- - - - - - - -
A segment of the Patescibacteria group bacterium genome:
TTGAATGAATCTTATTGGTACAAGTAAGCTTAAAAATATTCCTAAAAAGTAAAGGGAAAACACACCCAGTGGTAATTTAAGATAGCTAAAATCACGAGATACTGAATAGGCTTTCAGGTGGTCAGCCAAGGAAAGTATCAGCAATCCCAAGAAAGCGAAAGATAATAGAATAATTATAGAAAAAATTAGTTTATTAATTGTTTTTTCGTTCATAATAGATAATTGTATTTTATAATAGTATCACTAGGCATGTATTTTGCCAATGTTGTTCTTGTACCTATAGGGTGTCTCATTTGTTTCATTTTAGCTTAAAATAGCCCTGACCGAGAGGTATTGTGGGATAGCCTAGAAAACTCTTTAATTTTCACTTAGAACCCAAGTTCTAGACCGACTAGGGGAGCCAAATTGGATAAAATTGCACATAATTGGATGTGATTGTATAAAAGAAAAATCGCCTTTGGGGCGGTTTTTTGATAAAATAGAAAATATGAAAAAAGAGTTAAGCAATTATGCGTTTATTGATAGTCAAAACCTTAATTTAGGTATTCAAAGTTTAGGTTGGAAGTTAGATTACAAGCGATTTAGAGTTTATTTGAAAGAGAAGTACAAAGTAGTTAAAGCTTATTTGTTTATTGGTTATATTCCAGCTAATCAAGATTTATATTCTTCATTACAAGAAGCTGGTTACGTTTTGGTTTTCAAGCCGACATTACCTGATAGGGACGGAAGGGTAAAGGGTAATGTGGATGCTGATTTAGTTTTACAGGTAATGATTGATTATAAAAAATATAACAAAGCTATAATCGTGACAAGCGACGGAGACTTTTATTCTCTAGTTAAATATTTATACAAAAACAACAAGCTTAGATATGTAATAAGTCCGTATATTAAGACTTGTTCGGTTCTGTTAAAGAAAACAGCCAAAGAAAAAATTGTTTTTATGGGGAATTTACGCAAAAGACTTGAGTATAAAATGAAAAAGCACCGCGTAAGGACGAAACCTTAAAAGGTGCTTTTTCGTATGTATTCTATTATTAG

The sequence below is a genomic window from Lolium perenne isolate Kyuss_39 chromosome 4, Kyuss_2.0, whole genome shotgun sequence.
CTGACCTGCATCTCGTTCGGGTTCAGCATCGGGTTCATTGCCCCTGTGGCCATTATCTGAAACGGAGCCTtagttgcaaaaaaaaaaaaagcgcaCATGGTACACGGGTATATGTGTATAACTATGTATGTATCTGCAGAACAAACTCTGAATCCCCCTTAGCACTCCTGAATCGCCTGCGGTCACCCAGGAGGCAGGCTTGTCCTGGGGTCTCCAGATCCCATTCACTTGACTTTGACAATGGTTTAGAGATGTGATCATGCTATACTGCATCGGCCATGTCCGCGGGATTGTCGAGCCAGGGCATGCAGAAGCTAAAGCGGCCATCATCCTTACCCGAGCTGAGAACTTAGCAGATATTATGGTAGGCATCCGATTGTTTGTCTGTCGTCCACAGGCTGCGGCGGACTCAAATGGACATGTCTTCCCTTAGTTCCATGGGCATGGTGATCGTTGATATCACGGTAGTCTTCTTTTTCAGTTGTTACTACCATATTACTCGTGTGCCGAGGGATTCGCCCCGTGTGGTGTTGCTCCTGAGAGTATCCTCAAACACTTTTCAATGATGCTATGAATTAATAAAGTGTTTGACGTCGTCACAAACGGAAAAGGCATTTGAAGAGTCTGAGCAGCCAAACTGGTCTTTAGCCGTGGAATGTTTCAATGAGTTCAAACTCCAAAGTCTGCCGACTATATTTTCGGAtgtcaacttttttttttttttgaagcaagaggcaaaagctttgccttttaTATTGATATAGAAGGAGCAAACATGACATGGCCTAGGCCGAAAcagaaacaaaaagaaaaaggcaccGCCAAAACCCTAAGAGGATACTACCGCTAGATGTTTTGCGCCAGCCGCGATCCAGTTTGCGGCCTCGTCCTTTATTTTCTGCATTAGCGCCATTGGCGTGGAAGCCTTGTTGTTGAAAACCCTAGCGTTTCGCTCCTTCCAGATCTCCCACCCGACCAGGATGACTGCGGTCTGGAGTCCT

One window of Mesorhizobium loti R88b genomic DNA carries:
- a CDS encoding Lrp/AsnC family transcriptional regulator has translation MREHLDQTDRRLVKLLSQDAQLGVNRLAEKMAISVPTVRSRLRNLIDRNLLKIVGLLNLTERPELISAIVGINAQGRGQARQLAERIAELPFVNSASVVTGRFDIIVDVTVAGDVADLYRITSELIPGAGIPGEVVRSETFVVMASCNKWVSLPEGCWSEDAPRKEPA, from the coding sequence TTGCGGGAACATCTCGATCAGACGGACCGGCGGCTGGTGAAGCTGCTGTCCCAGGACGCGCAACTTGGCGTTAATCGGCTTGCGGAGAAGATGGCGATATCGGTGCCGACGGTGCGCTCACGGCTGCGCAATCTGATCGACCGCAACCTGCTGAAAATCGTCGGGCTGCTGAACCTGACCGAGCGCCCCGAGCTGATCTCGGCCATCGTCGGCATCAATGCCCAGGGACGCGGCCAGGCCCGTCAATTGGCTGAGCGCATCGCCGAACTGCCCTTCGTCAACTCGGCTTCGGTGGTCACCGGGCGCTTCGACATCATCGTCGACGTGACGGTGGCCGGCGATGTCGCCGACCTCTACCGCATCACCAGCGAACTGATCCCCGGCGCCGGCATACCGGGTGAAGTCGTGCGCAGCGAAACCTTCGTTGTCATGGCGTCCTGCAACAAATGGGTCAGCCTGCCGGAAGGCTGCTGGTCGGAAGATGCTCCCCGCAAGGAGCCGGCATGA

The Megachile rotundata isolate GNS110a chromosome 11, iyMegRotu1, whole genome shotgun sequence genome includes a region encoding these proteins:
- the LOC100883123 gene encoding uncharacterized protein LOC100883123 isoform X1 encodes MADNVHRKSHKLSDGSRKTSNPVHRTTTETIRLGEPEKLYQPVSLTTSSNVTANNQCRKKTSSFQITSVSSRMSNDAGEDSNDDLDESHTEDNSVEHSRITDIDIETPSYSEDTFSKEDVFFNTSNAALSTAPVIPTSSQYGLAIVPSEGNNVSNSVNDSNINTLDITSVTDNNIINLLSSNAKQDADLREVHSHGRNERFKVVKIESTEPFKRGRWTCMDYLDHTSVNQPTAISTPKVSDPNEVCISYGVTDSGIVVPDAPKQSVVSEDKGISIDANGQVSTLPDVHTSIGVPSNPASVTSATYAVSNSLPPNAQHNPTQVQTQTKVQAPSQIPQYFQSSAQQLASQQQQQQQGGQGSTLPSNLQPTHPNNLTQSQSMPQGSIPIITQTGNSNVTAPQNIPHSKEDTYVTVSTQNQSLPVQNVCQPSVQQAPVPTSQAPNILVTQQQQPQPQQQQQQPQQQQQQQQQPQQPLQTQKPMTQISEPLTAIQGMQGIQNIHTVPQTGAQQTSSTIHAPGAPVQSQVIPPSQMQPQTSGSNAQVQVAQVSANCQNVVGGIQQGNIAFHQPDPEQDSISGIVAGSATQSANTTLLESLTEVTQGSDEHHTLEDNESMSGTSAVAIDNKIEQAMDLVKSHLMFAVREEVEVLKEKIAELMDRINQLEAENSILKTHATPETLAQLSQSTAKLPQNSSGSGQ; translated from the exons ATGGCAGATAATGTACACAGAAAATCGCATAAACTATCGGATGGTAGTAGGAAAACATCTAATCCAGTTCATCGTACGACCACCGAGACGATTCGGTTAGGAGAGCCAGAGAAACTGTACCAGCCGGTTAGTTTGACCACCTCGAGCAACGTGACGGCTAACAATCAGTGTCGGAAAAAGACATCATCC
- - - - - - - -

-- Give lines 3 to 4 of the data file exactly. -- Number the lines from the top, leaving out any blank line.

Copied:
The sequence below is a genomic window from Lolium perenne isolate Kyuss_39 chromosome 4, Kyuss_2.0, whole genome shotgun sequence.
CTGACCTGCATCTCGTTCGGGTTCAGCATCGGGTTCATTGCCCCTGTGGCCATTATCTGAAACGGAGCCTtagttgcaaaaaaaaaaaaagcgcaCATGGTACACGGGTATATGTGTATAACTATGTATGTATCTGCAGAACAAACTCTGAATCCCCCTTAGCACTCCTGAATCGCCTGCGGTCACCCAGGAGGCAGGCTTGTCCTGGGGTCTCCAGATCCCATTCACTTGACTTTGACAATGGTTTAGAGATGTGATCATGCTATACTGCATCGGCCATGTCCGCGGGATTGTCGAGCCAGGGCATGCAGAAGCTAAAGCGGCCATCATCCTTACCCGAGCTGAGAACTTAGCAGATATTATGGTAGGCATCCGATTGTTTGTCTGTCGTCCACAGGCTGCGGCGGACTCAAATGGACATGTCTTCCCTTAGTTCCATGGGCATGGTGATCGTTGATATCACGGTAGTCTTCTTTTTCAGTTGTTACTACCATATTACTCGTGTGCCGAGGGATTCGCCCCGTGTGGTGTTGCTCCTGAGAGTATCCTCAAACACTTTTCAATGATGCTATGAATTAATAAAGTGTTTGACGTCGTCACAAACGGAAAAGGCATTTGAAGAGTCTGAGCAGCCAAACTGGTCTTTAGCCGTGGAATGTTTCAATGAGTTCAAACTCCAAAGTCTGCCGACTATATTTTCGGAtgtcaacttttttttttttttgaagcaagaggcaaaagctttgccttttaTATTGATATAGAAGGAGCAAACATGACATGGCCTAGGCCGAAAcagaaacaaaaagaaaaaggcaccGCCAAAACCCTAAGAGGATACTACCGCTAGATGTTTTGCGCCAGCCGCGATCCAGTTTGCGGCCTCGTCCTTTATTTTCTGCATTAGCGCCATTGGCGTGGAAGCCTTGTTGTTGAAAACCCTAGCGTTTCGCTCCTTCCAGATCTCCCACCCGACCAGGATGACTGCGGTCTGGAGTCCT